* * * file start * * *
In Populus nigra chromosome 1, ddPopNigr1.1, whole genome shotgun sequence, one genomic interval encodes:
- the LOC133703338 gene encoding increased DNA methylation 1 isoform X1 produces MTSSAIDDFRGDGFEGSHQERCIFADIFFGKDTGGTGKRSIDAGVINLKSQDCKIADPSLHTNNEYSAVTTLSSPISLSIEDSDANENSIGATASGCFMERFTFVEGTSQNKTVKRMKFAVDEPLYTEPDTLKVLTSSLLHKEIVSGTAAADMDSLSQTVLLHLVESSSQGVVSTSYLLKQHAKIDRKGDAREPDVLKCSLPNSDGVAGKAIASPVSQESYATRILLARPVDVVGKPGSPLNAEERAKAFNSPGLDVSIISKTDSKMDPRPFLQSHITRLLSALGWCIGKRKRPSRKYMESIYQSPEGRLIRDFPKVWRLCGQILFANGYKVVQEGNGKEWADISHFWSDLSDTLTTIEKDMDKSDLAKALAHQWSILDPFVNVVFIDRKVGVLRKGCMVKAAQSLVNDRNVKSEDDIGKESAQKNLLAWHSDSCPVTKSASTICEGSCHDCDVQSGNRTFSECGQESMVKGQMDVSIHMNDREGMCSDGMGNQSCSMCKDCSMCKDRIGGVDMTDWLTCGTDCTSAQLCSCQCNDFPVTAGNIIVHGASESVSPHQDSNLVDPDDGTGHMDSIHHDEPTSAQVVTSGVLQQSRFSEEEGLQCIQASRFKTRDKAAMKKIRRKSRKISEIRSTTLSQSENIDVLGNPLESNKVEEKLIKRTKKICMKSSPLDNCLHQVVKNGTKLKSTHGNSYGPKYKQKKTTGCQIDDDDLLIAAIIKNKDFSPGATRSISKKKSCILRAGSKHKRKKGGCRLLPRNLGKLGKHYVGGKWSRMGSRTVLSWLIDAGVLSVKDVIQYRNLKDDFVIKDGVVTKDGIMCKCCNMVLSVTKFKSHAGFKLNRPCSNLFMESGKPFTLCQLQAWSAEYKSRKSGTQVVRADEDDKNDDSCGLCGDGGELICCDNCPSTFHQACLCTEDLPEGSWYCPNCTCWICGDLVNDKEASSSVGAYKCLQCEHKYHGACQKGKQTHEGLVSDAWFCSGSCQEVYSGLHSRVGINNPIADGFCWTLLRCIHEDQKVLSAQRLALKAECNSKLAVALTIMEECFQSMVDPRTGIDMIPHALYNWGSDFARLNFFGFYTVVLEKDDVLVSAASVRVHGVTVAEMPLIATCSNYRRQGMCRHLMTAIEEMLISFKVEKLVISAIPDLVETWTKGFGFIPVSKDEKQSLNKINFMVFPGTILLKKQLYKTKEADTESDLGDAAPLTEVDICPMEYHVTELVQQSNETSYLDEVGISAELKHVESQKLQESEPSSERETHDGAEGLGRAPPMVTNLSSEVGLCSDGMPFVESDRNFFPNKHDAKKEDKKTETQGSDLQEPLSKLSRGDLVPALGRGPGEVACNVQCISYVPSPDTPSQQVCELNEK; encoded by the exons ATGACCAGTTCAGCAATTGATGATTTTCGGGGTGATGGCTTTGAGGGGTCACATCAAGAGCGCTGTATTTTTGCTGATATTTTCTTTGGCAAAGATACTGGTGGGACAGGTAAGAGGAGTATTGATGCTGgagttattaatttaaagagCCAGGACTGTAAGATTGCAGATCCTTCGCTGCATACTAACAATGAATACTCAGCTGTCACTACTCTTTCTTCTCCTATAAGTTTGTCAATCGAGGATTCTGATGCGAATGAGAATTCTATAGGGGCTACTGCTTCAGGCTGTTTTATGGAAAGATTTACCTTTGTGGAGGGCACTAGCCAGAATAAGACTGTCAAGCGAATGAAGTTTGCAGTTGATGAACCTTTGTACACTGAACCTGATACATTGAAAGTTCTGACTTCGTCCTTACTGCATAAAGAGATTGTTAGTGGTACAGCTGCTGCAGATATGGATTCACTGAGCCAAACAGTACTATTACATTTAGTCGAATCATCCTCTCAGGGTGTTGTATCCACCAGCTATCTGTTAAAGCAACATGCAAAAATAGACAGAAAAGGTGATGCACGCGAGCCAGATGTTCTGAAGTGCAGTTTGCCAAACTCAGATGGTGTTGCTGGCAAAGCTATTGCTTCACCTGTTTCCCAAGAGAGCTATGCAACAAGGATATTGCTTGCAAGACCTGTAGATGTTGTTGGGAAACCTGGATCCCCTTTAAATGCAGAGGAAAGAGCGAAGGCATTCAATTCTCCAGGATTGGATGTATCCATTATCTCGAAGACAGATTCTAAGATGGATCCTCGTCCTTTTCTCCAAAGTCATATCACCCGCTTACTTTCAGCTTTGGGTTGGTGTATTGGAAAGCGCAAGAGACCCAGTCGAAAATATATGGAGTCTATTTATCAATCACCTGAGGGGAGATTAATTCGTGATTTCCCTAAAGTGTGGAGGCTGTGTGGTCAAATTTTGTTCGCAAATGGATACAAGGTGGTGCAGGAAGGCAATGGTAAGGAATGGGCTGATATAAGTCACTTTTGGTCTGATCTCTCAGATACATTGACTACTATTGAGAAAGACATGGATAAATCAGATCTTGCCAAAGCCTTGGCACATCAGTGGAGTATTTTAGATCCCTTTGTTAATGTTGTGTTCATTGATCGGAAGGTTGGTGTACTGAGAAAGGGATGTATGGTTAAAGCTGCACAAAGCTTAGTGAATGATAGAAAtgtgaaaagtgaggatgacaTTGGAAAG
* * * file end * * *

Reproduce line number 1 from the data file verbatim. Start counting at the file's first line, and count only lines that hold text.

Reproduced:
In Populus nigra chromosome 1, ddPopNigr1.1, whole genome shotgun sequence, one genomic interval encodes: